By Cathy Burke
January 6, 2016
Deportation raids that began over the weekend are triggering outrage from Obama administration allies, who are blasting the president for taking a page out of GOP presidential candidate Donald Trump's immigration policy playbook.
The criticism is being aimed at President Barack Obama by some Democratic lawmakers and immigration advocates, Politico reports.
The raids are "something we would expect from a President Trump," Frank Sharry, executive director of America's Voice, tells Politico.
"The very tactic — with teams of [Immigration and Customs Enforcement] officers showing up at someone's home, unannounced, using deception to gain entry, waking up sleeping children and carting away both parents and kids — is repugnant," Sharry tells the news outlet.
"When this happened during the Bush presidency, then-candidate [Barack] Obama denounced it. The fact that it is happening now under a President Obama is outrageous."
Illinois Democratic Rep. Luis Gutiérrez is calling for a halt, saying the raids are a "cruel reminder of a discredited policy," Politico reports, adding that the Congressional Hispanic Caucus will talk about the issue Thursday.
And Sen. Robert Menendez of New Jersey, the sole Latino Democrat in the Senate, also blasted the administration's "harsh tactics," Politico reports.
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In a statement, Menendez argues the raids are targeting illegal immigrants "whose only mistake was to escape a certain death in their native countries."
The 121 undocumented immigrants who were taken into custody in weekend raids have already been ordered deported from the United States, DHS Secretary Jeh Johnson says.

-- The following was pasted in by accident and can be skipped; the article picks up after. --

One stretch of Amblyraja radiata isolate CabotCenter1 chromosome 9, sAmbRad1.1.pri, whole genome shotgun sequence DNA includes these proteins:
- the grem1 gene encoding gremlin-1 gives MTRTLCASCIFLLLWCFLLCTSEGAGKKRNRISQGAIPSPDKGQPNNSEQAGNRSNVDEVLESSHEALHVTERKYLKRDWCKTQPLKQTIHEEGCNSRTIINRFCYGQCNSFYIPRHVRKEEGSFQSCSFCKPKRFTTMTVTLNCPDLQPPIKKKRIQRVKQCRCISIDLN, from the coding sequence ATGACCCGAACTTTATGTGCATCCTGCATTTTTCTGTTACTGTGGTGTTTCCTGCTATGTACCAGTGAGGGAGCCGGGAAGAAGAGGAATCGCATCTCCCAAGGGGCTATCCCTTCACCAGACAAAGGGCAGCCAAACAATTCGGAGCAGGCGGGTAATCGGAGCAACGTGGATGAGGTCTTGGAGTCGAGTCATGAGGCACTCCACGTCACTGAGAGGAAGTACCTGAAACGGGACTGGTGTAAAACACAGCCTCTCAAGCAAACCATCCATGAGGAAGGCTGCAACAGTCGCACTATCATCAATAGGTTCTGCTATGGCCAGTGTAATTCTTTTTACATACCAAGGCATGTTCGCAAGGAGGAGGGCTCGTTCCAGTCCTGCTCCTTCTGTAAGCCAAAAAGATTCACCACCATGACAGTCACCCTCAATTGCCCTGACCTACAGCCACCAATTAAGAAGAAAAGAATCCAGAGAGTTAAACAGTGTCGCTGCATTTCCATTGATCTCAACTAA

And they had all come into the United Sates May 2014, which is in line with administration policy that focuses on deporting criminals and those who came here illegally after Jan. 1, 2014.
"The incredible disconnect of the president's language about protecting refugees overseas as compared to his continuing treatment of the Central American population not as refugees but as illegal border crossers . . . will be a lasting legacy on his record," Greg Chen, director of advocacy for the American Immigration Lawyers Association, tells Politico.
"It's not just a blip of one weekend’s actions. It’s now an 18-month policy."
Politico notes all three Democratic presidential candidates have raised concerns about the Immigration and Customs Enforcement operations; front-runner Hillary Clinton, through a spokeswoman, said the government "should not be conducting large-scale raids and roundups that sow fear and division in our communities."
For more information, go to: www.beverlyhillsimmigrationlaw.com